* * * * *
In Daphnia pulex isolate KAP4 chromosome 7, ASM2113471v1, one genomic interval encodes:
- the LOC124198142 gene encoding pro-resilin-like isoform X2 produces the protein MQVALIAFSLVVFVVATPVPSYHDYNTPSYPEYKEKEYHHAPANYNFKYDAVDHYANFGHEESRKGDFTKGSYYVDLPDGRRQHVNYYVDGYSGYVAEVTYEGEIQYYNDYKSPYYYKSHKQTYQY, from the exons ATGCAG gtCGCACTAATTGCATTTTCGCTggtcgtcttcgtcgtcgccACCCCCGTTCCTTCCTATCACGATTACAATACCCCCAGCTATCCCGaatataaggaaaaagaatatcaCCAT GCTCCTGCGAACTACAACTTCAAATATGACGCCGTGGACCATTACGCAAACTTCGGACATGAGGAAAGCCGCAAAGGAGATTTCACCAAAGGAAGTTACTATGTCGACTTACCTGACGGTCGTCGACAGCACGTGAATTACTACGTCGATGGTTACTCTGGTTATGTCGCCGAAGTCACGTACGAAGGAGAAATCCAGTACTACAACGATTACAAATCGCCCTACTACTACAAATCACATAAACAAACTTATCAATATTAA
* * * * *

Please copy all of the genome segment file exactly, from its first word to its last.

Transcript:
In Daphnia pulex isolate KAP4 chromosome 7, ASM2113471v1, one genomic interval encodes:
- the LOC124198142 gene encoding pro-resilin-like isoform X2 produces the protein MQVALIAFSLVVFVVATPVPSYHDYNTPSYPEYKEKEYHHAPANYNFKYDAVDHYANFGHEESRKGDFTKGSYYVDLPDGRRQHVNYYVDGYSGYVAEVTYEGEIQYYNDYKSPYYYKSHKQTYQY, from the exons ATGCAG gtCGCACTAATTGCATTTTCGCTggtcgtcttcgtcgtcgccACCCCCGTTCCTTCCTATCACGATTACAATACCCCCAGCTATCCCGaatataaggaaaaagaatatcaCCAT GCTCCTGCGAACTACAACTTCAAATATGACGCCGTGGACCATTACGCAAACTTCGGACATGAGGAAAGCCGCAAAGGAGATTTCACCAAAGGAAGTTACTATGTCGACTTACCTGACGGTCGTCGACAGCACGTGAATTACTACGTCGATGGTTACTCTGGTTATGTCGCCGAAGTCACGTACGAAGGAGAAATCCAGTACTACAACGATTACAAATCGCCCTACTACTACAAATCACATAAACAAACTTATCAATATTAA